Major tourney brings Paula Creamer, Michelle Wie to Pumpkin Ridge's tricky course
The future will be on display this week at the U.S. Women's Open at Pumpkin Ridge Golf Club.
But fans shouldn't fixate on Michelle Wie, the long-hitting 13-year-old Hawaiian, because she won't be the top-ranked junior in the tournament, which starts Thursday.
Sixteen-year-old Paula Creamer has won eight of the last 10 national junior tourneys she has entered. She beat Wie by 10 strokes in qualifying for the 2002 U.S. junior girls championship. Playing 36 holes with Wie in the Open qualifier at Orlando on June 9, Creamer shot 144, Wie 147.
Creamer, whom Golfweek/Titleist lists as the No. 1-ranked junior girl, stands idly by as reporters go gaga over Wie.
'It only motivates me more to beat her and other players,' says Creamer, who is from Pleasanton, Calif., and attends Leadbetter Academy in Bradenton, Fla. 'I use it to my advantage.'
But, she adds, 'There are so many good players out there, it's sad that only one girl gets to show it, when there are so many out there who are better than her.'
Granted, Creamer has three years on Wie, a nearly 6-foot phenom who has been known to pound out 300-yard drives. But, enough of Wie already, Creamer's father says.
'There are a lot of talented young kids out there who aren't getting the attention,' says Paul Creamer, an American Airlines pilot who moved with his wife to Florida to be close to their daughter. 'Then again, when they're 26 and 29, who's going to care?
'They might play each other for the next 30 years. It could be a great rivalry.'
Creamer and Wie were paired in the 36-hole Open qualifier. Creamer's father caddied for his daughter and wants to dispel one myth. 'She's not averaging 300-yard drives,' he says of Wie. 'She's not as long as the media says. She can hit it 300.'
Paula Creamer, who is several inches shorter than Wie, averages about 265 off the tee, with her long drives going 285. 'She's a big girl,' Creamer says of Wie. 'She should hit it long.'
Creamer wants to finish in the top 20 this week. She has entered two LPGA tournaments under sponsors' exemptions and made the cut both times, finishing tied for 71st in the Asahi Ryokunen and tied for 67th in the Wegmans Rochester. 'I can say I never missed a cut. Tiger (Woods) missed his first seven' as an amateur, she says.
Wie has one up on Creamer, though: She's already played in the final group in a major, the Kraft Nabisco, finishing tied for ninth.
One golfer calls her 'the Big Wiesy,' playing off her swing and likeness to Ernie 'the Big Easy' Els. One writer calls her entourage 'the Wie Are Family Tour.'
Wie, coming off winning the U.S. Women's Amateur Public Links, made the cut at the ShopRite Classic last weekend and enters the Open with more hype than Annika Sorenstam.
'I enjoy extreme media attention and gallery attention,' Wie told The Honolulu Advertiser.
'It's certainly bigger than when I was 10, 11 or 12,' she adds. 'I like getting more attention. I like the challenging questions. I just like the pressure because you have to answer in seconds or you're labeled as a stupid person.'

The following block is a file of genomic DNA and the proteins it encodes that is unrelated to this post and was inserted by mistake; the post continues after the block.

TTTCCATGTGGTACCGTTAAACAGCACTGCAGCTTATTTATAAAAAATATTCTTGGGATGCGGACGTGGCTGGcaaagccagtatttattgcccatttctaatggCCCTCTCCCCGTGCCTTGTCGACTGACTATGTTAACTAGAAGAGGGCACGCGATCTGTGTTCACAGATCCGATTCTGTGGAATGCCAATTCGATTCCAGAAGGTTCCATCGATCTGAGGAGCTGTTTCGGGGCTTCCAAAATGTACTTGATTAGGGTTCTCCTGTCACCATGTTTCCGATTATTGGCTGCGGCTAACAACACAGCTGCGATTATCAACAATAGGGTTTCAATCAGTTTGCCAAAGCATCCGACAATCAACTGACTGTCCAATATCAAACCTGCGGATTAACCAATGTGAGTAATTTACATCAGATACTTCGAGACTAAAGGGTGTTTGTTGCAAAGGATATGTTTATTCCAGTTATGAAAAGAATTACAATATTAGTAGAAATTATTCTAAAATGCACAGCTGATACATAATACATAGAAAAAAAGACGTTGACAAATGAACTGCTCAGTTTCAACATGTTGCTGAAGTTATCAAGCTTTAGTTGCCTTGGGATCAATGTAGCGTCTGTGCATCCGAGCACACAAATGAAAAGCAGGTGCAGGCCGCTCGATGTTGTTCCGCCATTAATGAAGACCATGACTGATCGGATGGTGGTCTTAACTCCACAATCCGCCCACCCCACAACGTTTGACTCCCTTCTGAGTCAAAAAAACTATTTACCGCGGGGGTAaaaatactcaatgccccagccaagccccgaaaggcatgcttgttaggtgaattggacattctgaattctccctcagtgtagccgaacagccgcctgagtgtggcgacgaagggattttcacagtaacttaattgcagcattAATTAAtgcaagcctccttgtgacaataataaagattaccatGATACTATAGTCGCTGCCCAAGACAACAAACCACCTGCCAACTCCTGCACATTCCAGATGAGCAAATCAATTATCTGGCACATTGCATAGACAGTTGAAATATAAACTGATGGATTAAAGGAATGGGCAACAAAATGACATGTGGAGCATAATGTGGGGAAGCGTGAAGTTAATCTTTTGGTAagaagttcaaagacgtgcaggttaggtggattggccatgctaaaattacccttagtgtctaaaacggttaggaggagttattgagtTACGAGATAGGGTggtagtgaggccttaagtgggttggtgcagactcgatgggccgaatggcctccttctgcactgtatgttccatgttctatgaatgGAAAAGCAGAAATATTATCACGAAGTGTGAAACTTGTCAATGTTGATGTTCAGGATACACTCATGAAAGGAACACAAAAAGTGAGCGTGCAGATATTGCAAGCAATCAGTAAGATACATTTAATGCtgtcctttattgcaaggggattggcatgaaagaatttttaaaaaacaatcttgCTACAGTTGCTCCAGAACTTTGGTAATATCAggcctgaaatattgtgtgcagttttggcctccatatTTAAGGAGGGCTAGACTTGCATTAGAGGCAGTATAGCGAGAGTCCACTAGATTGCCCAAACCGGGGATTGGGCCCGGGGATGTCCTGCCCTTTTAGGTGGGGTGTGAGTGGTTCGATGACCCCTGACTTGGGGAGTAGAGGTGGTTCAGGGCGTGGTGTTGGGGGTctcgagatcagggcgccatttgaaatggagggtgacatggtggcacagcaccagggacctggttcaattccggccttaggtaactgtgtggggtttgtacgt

Wie has stated goals of attending Stanford, playing on the LPGA and PGA tours and playing in the Masters. 'I think it could be pretty cool,' she says, of playing in a men's event. 'I would just have to come in with a mask and a beard and try to look like I'm 20 years older.'
Against men, she says, 'I'm just thinking, just make the cut.' Against women, 'I think that I have a chance to win.'
Notes: Rachel Teske, before taking last weekend off, won back-to-back LPGA tournaments, making her the hottest golfer entering the Open. Just ask her husband, who anoints Teske as Australia's best player, now that Karrie Webb is slumping with her putter and short game. 'Rachel gets no recognition in Australia compared to Karrie,' Dean Teske tells the Rochester (N.Y.) Democrat and Chronicle. If you know the players on the circuit, he says, there's hardly any difference in ability between Karrie and Rachel.
'Rachel might have actually passed her in the past two years,' he says. Of course, Webb has won six majors and Teske none. Dean Teske goes on: 'Annika gets the press. She's probably the best player at the moment, but there's four or five girls just as good as her.' Of course, Sorenstam has 45 career wins, including five majors; Teske has eight career wins. É
Sorenstam remembers 1997 at Pumpkin Ridge, when she tried to win her third Open in a row. 'For me, that was a lot of attention, and I couldn't even handle it,' she says. É Juli Inkster, defending U.S. Women's Open champ, on Pumpkin Ridge: 'It is one of the longest, (nearly) 6,600 yards. You have to hit good irons there.' É JD Mowlds, director of golf at Pumpkin Ridge, predicts 6-under par will win the tournament. The toughest holes on the par-71, 6,550-yard course will be Nos. 14 and 18, he says. The par-4, 394-yard 14th Ñ shortened from a par 5 Ñ has a small green surrounded by a lake on the left, a wetland in the back and a slope on the right. No. 18, a 502-yard par 5, is 'visually intimidating' because golfers must drive over a marshy area. The 18th 'could make or break the tournament,' Mowlds says.